THE HARE AND THE TORTOISE There is a delightful movie named “Katha” that was directed by Ms Sai Paranjpe and released in 1983. It is a modern day retelling of the old fable of the Hare and the Tortoise. In the movie, the Hare wins. The tortoise keeps going at a steady pace and the hare has its fun and games and still manages to win the race. It is like retelling the story of the Ant and the Grasshopper and the Ant coming out second best. What relevance does it have to us as an investor? I often wonder, looking at fortunes that have been made and lost, as to if the person really followed a well articulated strategy or was he simply lucky in terms of what he picked, where he was and market timing etc. Often, I find that a systematic approach has given modest to below average results. More often than not, most investors who have had brilliant success were also the beneficiaries of being in the right place at the right time. However, the key to consistently being lucky was the ability to understand risks and at all times get a sense of circumstances. If we take properties, you may perhaps understand what timing is all about. Often, we see property prices going up manifold in a short span of a couple of years and then stagnating for five to ten years. So, the like or dislike of property stems from when you got in and when you got out. In some cases it is also a case of did you get out at all? And we have seen properties behaving very disparately. In Chennai, I know of people whose property prices have gone up six fold in less than ten years and some whose property is not saleable even at the price that they bought, ten years ago. Was one cleverer than the other? Similarly, for every success story of multi-baggers in mid cap stock investing, there must be at least nine stories where someone’s investment became as close to zero or gave negative returns over time. However, only the success stories go round and the failures are never talked about. And each one of us have our own stories of what opportunities we missed, that in hindsight make us look like fools. At the time a company like Infosys was listed, for every believer there were more than ten who did not. Or it was a question of being in the right place at the right time. Those who got shares of a Colgate or a SKF at the time of FERA dilution (1974) and holding on to the shares, have seen their wealth multiply thousands of times. The same stocks, if one bought much later, did not give much returns. PSU stocks are equally hated and liked. If you were lucky to have bought the shares when the shares were just listed and languishing in the mid nineties to early 2000s, you made a lot of money. Many PSU Bank shares were at close to or below their ‘par’ value. However, if you got in the last few years, you probably lost money or just managed to keep your principal intact. For every investment, whether you used a SIP or a direct investment route, the judgement of timing and some luck are essential ingredients. I always feel that whilst one can use skills to choose what to buy when it comes to stock, no one has a fail safe method that will help choose the time and price. There are charts and technical analyses, but I believe that they are as chancy as a toss of a coin. That is what keeps the industry going. No perfect answers. If you were a fan of the dot com bubble, you would either have made a fortune or lost one, depending on where you placed your bets and when you walked out of the casino after encashment. Similarly, in mid caps where I did theme based buying (land bank of old mills etc), a couple of them gave me big returns and the rest just bombed or vanished. At the point of analyses, all of them were equally bad and the bets were uniformly placed. Just a matter of luck that the greater fool theory worked in two and failed in eight instances. Someone who tracked me and happened to pick one of the two winners made very big money, many who picked up one or two of the eight, lost all and on the average, I made it fine. Better than the market, but not spectacular. I know if I pick up high quality stocks where the companies will continue to do well with reasonable profits over the next ten years or so, my downside is limited. However, if these stocks are well discovered and talked about, the prices are bound to be high at the entry point and my returns will be nothing to write home about. Yes, I will sleep peacefully, with perhaps a minimal risk of loss of capital, but nothing spectacular to look forward to. For that, I have to get in on the ground floor before someone else does and place my bets. Gold is a classic case of luck and timing. If we did some rational analysis, we will not consider investing in gold at all. I would rather invest in copper or aluminium since these metals have some use and value. Gold is purely for jewellery and value is based on fear and the strength of the rupee against the dollar. The last twelve years saw an unprecedented bull run in gold. Your experience depends on when you got in and got out. Skill and knowledge would have kept you out of gold altogether. If you want to beat the market, you have to be either lucky with direct equities or brilliant at timing. If you are in mutual funds, you will average out. If you are in theme funds, your luck of timing would decide the returns. If you take an index ETF you will be in line with the market. Some diversified funds have comfortably beaten the market so again your choices expand. In choosing a mutual fund, you are forced to fall back on past performance, which is a pointless exercise. Rather choose a good high quality fund house and expect average to above average returns as compared to its peers. In our search to preserve capital and create wealth, our search for avenues that will help us to beat inflation demands a lot of thought and effort. Simply believing in homilies like “equities beat inflation” or saying about land that “they don’t make more land” etc is pointless. We have to spend time understanding what each asset class can do. How do prices behave and what in general impact prices of asset classes. We can never perfect it the level of predicting or forecasting individual stock or land prices, but we will go in with our eyes open. This means having to spend time and effort in studying the assets that our money will buy into. Whilst it is not possible for most of us to go in to finer details, it will be a good starting point to ask “what can go wrong with the investment?”. Once we understand all (or at least most of them) the risks, then we are better equipped to handle our money. Yes, sometimes we could get lucky like the ‘hare’ in Katha. Generally, the tortoise lives longer and wins the big races. We will make better investors if we focus more on understanding where we stand to lose rather than pick winners in 100 meter races every day. The harder one works at it, there is more likelihood of getting luckier. The key to spotting opportunities lies in understanding risks. Without understanding risks, we come down to a throw of the dice.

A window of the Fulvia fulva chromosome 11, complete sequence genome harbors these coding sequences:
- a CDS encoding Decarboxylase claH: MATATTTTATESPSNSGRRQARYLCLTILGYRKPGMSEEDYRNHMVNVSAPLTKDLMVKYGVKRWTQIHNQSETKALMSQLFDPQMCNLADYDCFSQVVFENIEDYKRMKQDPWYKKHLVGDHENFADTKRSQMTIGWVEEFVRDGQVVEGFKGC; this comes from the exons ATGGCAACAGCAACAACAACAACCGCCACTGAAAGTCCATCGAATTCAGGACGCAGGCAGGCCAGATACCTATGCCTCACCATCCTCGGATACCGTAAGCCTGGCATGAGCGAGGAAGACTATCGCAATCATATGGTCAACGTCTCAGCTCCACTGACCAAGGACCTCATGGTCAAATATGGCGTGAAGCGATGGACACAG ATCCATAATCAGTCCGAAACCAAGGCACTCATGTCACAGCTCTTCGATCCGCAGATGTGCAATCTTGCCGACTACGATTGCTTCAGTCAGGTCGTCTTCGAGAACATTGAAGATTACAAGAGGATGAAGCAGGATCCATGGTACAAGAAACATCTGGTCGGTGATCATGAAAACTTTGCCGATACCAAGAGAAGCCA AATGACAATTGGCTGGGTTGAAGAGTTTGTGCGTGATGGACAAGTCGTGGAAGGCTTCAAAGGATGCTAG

Sunday, May 26, 2013